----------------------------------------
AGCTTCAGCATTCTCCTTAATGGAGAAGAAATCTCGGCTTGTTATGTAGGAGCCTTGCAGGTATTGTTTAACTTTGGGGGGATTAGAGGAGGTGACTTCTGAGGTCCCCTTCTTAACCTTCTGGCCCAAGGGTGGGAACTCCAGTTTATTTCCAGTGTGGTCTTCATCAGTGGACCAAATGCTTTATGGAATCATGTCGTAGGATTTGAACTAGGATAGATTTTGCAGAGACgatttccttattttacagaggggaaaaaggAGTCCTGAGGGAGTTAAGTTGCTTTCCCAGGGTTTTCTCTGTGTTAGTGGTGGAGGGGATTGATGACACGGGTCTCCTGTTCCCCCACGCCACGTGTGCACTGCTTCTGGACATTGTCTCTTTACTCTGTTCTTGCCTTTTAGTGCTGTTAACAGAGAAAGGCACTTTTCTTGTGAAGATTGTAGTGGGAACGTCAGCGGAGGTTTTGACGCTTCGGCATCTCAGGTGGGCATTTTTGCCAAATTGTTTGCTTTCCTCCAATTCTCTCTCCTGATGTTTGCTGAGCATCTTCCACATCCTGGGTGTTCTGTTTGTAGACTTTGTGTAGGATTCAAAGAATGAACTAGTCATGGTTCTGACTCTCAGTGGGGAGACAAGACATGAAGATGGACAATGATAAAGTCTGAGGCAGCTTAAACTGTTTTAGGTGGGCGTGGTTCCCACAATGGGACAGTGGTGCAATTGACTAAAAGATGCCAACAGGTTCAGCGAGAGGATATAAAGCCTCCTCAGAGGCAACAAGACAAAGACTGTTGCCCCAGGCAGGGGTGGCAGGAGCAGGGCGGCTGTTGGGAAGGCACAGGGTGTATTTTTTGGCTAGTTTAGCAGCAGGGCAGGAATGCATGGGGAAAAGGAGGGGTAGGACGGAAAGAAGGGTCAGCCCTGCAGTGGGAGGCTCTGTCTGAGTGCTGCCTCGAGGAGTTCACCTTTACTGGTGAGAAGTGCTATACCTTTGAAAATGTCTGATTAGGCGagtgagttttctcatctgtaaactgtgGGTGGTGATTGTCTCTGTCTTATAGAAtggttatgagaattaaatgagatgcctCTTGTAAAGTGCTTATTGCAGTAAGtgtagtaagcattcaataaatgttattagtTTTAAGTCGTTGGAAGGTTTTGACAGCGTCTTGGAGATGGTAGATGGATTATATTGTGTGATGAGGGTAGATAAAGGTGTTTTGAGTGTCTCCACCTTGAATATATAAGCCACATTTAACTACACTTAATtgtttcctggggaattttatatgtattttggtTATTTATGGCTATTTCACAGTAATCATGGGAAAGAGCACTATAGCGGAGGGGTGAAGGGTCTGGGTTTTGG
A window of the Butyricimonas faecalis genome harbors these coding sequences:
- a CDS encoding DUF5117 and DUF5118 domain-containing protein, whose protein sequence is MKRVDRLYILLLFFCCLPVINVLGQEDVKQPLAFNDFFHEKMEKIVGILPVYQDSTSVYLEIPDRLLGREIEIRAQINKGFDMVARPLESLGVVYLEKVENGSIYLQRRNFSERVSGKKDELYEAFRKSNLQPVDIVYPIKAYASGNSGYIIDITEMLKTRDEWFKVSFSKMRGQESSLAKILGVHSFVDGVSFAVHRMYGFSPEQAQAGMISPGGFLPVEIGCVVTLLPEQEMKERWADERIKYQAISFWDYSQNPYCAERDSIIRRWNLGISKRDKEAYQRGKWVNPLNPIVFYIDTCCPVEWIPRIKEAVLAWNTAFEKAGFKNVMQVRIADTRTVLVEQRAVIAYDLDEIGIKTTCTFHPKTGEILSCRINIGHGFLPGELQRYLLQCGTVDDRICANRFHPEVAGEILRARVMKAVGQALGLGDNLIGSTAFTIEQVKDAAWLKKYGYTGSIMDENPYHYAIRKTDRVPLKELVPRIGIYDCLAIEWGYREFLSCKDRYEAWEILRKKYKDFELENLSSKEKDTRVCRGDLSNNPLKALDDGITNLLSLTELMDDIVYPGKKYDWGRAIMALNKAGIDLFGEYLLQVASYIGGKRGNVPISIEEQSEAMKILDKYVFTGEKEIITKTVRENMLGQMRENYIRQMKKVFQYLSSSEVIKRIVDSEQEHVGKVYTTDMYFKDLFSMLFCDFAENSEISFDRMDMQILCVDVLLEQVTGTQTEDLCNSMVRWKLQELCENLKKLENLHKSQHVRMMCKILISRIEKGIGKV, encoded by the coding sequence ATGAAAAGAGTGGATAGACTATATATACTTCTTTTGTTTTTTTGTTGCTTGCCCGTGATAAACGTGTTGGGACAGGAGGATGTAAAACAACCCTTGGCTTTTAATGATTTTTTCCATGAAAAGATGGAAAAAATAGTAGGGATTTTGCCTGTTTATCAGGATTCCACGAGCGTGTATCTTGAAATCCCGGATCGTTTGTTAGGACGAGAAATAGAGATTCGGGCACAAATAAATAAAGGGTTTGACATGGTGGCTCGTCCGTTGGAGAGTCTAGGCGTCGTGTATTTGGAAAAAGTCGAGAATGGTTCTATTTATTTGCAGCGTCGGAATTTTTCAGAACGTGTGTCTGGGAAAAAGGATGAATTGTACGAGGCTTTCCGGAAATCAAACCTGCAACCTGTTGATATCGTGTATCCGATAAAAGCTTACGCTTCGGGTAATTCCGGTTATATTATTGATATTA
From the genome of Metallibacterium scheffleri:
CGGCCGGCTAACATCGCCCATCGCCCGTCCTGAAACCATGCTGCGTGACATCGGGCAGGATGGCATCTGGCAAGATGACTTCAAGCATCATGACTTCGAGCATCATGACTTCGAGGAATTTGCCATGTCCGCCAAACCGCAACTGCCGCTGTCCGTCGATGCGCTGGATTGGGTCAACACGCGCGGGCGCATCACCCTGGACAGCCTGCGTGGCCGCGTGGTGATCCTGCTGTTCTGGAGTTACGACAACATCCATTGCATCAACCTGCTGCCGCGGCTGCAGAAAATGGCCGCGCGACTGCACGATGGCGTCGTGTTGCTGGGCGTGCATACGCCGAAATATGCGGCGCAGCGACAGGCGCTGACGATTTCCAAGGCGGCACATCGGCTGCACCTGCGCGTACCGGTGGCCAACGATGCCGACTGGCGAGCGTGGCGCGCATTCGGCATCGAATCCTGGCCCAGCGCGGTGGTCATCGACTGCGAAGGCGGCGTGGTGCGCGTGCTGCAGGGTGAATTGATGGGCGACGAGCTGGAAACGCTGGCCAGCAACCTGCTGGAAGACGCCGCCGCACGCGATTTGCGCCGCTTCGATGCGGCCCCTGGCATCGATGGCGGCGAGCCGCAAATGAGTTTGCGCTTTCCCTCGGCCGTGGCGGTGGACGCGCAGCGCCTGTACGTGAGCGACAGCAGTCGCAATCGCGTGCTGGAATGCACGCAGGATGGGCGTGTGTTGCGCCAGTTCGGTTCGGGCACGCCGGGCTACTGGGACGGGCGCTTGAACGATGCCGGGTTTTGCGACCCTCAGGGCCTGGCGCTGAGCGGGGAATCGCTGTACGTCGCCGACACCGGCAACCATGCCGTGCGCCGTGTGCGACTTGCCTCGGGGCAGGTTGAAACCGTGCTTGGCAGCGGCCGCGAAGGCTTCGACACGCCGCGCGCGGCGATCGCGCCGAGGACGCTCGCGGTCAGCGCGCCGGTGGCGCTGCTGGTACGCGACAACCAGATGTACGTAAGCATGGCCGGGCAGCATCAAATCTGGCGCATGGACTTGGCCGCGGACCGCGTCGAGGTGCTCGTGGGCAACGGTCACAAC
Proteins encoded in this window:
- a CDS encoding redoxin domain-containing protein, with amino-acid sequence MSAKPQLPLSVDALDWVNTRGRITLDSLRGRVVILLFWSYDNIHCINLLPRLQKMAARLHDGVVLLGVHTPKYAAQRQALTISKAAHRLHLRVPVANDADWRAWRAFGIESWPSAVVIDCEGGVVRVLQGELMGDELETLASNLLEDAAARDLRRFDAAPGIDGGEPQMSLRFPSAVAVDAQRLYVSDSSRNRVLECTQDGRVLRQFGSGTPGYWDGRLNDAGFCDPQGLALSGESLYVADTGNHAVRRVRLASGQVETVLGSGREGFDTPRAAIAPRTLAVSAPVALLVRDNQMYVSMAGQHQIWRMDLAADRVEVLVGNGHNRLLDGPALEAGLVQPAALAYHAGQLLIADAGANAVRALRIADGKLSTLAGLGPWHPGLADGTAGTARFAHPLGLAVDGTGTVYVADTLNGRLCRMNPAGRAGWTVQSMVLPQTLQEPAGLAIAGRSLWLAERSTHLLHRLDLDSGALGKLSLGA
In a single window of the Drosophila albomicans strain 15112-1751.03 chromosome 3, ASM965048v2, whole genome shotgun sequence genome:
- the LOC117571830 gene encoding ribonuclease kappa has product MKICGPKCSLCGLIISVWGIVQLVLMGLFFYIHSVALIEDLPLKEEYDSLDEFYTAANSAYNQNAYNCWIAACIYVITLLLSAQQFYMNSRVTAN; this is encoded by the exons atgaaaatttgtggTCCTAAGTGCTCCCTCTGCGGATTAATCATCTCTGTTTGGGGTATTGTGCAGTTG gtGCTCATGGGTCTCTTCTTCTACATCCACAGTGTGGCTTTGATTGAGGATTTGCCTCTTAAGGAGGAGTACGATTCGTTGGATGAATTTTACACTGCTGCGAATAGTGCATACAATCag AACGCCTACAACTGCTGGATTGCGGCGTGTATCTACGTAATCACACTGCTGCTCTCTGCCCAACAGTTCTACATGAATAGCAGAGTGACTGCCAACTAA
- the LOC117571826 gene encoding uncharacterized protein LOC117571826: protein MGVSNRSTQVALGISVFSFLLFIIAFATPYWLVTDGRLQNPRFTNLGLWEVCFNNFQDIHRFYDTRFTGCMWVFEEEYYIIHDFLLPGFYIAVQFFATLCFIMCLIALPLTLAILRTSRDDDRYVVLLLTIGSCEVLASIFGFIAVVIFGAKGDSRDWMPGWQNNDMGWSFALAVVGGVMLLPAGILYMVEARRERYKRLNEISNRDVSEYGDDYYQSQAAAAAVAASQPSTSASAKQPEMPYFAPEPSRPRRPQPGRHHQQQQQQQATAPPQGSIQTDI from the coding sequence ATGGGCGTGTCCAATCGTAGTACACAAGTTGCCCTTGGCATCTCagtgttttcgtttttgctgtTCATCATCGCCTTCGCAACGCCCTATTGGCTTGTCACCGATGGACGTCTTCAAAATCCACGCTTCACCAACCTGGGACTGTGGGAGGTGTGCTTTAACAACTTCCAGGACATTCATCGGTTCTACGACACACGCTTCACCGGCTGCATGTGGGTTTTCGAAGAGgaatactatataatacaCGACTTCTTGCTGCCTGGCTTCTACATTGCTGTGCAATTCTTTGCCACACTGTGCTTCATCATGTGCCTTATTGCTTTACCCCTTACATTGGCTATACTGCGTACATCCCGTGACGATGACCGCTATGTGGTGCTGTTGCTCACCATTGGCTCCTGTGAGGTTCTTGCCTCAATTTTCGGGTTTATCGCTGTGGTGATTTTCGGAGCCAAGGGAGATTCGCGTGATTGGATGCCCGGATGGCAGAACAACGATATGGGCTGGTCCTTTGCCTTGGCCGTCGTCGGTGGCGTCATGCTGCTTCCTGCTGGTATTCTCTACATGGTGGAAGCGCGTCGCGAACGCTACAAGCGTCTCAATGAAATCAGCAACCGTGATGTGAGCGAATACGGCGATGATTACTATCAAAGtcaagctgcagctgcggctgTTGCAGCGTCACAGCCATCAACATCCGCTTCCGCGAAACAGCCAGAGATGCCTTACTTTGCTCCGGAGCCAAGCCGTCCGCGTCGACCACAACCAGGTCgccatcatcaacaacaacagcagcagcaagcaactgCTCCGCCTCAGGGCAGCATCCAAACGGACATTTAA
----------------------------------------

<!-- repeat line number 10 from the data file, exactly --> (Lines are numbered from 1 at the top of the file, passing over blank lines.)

- the LOC117571826 gene encoding uncharacterized protein LOC117571826: protein MGVSNRSTQVALGISVFSFLLFIIAFATPYWLVTDGRLQNPRFTNLGLWEVCFNNFQDIHRFYDTRFTGCMWVFEEEYYIIHDFLLPGFYIAVQFFATLCFIMCLIALPLTLAILRTSRDDDRYVVLLLTIGSCEVLASIFGFIAVVIFGAKGDSRDWMPGWQNNDMGWSFALAVVGGVMLLPAGILYMVEARRERYKRLNEISNRDVSEYGDDYYQSQAAAAAVAASQPSTSASAKQPEMPYFAPEPSRPRRPQPGRHHQQQQQQQATAPPQGSIQTDI from the coding sequence ATGGGCGTGTCCAATCGTAGTACACAAGTTGCCCTTGGCATCTCagtgttttcgtttttgctgtTCATCATCGCCTTCGCAACGCCCTATTGGCTTGTCACCGATGGACGTCTTCAAAATCCACGCTTCACCAACCTGGGACTGTGGGAGGTGTGCTTTAACAACTTCCAGGACATTCATCGGTTCTACGACACACGCTTCACCGGCTGCATGTGGGTTTTCGAAGAGgaatactatataatacaCGACTTCTTGCTGCCTGGCTTCTACATTGCTGTGCAATTCTTTGCCACACTGTGCTTCATCATGTGCCTTATTGCTTTACCCCTTACATTGGCTATACTGCGTACATCCCGTGACGATGACCGCTATGTGGTGCTGTTGCTCACCATTGGCTCCTGTGAGGTTCTTGCCTCAATTTTCGGGTTTATCGCTGTGGTGATTTTCGGAGCCAAGGGAGATTCGCGTGATTGGATGCCCGGATGGCAGAACAACGATATGGGCTGGTCCTTTGCCTTGGCCGTCGTCGGTGGCGTCATGCTGCTTCCTGCTGGTATTCTCTACATGGTGGAAGCGCGTCGCGAACGCTACAAGCGTCTCAATGAAATCAGCAACCGTGATGTGAGCGAATACGGCGATGATTACTATCAAAGtcaagctgcagctgcggctgTTGCAGCGTCACAGCCATCAACATCCGCTTCCGCGAAACAGCCAGAGATGCCTTACTTTGCTCCGGAGCCAAGCCGTCCGCGTCGACCACAACCAGGTCgccatcatcaacaacaacagcagcagcaagcaactgCTCCGCCTCAGGGCAGCATCCAAACGGACATTTAA